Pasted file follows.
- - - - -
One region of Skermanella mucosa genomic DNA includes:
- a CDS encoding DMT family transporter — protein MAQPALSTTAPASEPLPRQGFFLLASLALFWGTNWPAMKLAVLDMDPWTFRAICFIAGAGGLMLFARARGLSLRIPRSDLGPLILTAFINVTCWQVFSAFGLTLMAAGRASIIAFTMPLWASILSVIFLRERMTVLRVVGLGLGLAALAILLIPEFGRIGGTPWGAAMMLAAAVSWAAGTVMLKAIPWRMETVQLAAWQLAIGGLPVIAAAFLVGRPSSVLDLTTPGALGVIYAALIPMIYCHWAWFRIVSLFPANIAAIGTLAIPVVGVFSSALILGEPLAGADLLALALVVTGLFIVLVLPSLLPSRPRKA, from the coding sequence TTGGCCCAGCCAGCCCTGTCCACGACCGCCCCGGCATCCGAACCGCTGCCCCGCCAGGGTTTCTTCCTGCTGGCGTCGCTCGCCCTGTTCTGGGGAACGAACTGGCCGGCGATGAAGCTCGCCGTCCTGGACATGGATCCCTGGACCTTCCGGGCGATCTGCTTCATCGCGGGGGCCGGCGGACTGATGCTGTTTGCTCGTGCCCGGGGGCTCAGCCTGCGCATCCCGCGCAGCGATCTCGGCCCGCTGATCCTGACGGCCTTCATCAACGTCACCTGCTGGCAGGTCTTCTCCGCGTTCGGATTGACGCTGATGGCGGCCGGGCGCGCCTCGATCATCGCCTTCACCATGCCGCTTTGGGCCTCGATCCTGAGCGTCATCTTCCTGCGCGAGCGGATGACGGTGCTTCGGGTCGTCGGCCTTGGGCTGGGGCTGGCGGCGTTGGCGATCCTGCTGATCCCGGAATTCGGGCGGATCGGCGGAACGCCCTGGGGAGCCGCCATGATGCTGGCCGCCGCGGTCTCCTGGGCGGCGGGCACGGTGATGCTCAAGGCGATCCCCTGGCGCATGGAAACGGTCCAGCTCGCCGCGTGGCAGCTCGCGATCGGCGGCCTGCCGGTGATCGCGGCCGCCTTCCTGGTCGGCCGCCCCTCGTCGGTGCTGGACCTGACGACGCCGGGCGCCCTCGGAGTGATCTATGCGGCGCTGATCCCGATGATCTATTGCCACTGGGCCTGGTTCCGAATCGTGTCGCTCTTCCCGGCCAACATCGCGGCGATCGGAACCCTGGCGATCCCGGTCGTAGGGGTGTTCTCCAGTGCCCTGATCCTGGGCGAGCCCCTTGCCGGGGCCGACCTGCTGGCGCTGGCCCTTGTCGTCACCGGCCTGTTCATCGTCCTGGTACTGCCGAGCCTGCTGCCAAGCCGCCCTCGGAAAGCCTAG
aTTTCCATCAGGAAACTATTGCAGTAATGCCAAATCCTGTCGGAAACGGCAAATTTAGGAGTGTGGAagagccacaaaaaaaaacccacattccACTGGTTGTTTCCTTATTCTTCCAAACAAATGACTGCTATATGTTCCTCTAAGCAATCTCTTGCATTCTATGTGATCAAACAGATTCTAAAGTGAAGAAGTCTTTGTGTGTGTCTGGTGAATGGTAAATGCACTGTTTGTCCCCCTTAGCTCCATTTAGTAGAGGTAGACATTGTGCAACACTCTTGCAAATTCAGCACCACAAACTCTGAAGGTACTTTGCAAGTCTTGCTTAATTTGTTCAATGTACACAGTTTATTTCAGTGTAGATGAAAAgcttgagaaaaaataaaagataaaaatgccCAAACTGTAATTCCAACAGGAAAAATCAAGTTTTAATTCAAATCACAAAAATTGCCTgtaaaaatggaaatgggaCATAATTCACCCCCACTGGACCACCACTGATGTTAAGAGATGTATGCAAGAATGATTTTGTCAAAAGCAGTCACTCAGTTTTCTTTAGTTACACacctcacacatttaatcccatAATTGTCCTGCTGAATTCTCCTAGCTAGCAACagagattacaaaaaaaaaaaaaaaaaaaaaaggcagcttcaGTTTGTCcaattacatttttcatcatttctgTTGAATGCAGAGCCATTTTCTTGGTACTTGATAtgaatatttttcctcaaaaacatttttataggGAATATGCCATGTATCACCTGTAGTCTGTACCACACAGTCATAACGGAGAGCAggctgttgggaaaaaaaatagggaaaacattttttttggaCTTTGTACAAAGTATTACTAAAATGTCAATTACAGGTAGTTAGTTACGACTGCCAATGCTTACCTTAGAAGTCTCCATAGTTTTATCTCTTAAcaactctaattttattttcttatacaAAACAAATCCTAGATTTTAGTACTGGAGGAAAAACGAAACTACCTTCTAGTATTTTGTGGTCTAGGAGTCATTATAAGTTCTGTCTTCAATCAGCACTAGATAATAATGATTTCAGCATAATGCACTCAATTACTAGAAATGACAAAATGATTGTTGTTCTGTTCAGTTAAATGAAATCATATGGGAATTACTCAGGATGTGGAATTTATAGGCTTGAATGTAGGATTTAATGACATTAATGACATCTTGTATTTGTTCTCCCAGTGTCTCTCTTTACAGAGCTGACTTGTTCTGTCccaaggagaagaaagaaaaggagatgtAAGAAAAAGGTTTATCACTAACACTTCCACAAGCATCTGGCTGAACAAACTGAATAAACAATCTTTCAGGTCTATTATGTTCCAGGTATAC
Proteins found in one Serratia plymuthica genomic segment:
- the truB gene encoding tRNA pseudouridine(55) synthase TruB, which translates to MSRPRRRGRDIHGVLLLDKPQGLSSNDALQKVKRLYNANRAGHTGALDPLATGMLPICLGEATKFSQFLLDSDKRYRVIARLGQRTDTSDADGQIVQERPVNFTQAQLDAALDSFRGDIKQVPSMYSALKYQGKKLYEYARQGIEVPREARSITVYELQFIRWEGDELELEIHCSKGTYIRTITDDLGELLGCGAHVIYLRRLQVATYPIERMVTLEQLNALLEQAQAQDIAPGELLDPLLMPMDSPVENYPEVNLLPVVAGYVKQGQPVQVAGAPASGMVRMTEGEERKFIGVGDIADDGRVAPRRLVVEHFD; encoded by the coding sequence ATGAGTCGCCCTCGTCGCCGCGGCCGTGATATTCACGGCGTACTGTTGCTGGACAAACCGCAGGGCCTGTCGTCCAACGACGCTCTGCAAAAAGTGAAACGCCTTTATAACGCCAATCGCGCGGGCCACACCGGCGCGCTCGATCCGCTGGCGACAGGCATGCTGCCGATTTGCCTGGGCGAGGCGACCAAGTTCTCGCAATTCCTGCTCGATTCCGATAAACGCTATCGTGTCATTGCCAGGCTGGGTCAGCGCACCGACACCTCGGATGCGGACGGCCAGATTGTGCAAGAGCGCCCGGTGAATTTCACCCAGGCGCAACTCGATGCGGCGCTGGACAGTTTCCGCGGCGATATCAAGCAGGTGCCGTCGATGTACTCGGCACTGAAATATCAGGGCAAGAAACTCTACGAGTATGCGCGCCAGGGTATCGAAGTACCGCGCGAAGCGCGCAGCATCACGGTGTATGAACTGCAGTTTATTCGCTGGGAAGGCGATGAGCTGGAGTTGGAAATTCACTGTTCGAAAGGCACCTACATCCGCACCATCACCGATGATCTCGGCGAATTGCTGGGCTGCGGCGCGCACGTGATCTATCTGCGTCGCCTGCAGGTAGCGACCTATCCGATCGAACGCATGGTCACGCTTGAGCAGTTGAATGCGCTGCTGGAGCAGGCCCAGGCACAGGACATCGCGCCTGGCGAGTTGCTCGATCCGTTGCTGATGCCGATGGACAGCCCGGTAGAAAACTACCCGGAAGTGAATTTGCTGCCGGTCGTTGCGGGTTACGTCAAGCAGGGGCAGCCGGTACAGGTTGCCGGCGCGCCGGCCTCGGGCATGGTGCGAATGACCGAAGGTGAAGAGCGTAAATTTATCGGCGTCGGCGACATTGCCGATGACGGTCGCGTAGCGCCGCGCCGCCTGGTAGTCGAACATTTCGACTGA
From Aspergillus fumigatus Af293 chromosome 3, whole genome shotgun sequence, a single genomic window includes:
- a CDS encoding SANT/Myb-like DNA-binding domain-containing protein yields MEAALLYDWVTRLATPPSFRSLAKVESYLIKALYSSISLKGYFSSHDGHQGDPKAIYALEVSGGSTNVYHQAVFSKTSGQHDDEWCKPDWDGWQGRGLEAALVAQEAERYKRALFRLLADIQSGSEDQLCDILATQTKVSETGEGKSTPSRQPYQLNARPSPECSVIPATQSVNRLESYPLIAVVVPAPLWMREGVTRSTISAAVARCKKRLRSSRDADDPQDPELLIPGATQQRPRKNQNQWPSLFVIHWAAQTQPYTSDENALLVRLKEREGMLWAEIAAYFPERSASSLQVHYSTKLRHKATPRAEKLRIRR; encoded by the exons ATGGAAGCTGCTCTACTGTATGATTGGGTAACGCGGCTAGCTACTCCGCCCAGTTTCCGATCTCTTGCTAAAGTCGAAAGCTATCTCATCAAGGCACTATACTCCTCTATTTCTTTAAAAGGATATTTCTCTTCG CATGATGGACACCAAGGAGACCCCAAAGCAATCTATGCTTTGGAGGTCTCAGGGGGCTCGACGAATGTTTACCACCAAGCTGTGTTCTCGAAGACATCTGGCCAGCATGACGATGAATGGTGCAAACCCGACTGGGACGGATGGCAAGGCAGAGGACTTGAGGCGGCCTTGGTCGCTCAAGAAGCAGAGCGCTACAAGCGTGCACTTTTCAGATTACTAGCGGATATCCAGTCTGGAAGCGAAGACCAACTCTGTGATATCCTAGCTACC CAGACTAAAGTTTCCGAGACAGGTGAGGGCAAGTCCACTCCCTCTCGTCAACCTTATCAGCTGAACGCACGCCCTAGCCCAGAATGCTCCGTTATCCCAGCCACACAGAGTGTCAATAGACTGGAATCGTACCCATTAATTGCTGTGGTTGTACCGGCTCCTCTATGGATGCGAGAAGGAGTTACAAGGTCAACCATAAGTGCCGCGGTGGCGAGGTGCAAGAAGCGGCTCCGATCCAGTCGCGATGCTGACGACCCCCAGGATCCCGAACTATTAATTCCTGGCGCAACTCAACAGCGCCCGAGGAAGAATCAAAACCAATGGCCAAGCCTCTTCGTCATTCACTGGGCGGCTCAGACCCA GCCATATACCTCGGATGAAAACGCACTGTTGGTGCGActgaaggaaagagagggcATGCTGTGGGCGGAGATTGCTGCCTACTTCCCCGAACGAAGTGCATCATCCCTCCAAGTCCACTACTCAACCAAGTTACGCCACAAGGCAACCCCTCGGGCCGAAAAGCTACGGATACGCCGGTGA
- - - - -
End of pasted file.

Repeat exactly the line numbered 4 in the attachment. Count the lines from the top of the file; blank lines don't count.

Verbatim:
Proteins found in one Serratia plymuthica genomic segment: